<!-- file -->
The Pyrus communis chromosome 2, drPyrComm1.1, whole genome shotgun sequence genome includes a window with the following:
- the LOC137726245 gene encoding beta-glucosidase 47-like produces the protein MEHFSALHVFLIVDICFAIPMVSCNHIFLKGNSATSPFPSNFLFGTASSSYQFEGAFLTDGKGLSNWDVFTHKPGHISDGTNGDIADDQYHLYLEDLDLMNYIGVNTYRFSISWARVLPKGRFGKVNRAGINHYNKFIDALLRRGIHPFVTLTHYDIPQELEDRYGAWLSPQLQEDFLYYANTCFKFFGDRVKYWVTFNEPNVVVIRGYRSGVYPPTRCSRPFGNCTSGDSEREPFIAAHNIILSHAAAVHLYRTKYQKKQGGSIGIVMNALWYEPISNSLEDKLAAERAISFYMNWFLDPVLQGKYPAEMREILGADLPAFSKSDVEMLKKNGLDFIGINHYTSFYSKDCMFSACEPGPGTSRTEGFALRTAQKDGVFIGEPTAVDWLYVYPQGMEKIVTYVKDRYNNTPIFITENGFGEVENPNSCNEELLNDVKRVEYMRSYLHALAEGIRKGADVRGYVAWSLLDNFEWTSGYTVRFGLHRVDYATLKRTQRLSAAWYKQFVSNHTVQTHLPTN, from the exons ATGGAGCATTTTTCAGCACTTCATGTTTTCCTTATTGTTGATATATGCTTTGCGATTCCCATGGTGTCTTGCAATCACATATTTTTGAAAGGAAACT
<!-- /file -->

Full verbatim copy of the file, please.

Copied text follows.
The Pyrus communis chromosome 2, drPyrComm1.1, whole genome shotgun sequence genome includes a window with the following:
- the LOC137726245 gene encoding beta-glucosidase 47-like produces the protein MEHFSALHVFLIVDICFAIPMVSCNHIFLKGNSATSPFPSNFLFGTASSSYQFEGAFLTDGKGLSNWDVFTHKPGHISDGTNGDIADDQYHLYLEDLDLMNYIGVNTYRFSISWARVLPKGRFGKVNRAGINHYNKFIDALLRRGIHPFVTLTHYDIPQELEDRYGAWLSPQLQEDFLYYANTCFKFFGDRVKYWVTFNEPNVVVIRGYRSGVYPPTRCSRPFGNCTSGDSEREPFIAAHNIILSHAAAVHLYRTKYQKKQGGSIGIVMNALWYEPISNSLEDKLAAERAISFYMNWFLDPVLQGKYPAEMREILGADLPAFSKSDVEMLKKNGLDFIGINHYTSFYSKDCMFSACEPGPGTSRTEGFALRTAQKDGVFIGEPTAVDWLYVYPQGMEKIVTYVKDRYNNTPIFITENGFGEVENPNSCNEELLNDVKRVEYMRSYLHALAEGIRKGADVRGYVAWSLLDNFEWTSGYTVRFGLHRVDYATLKRTQRLSAAWYKQFVSNHTVQTHLPTN, from the exons ATGGAGCATTTTTCAGCACTTCATGTTTTCCTTATTGTTGATATATGCTTTGCGATTCCCATGGTGTCTTGCAATCACATATTTTTGAAAGGAAACT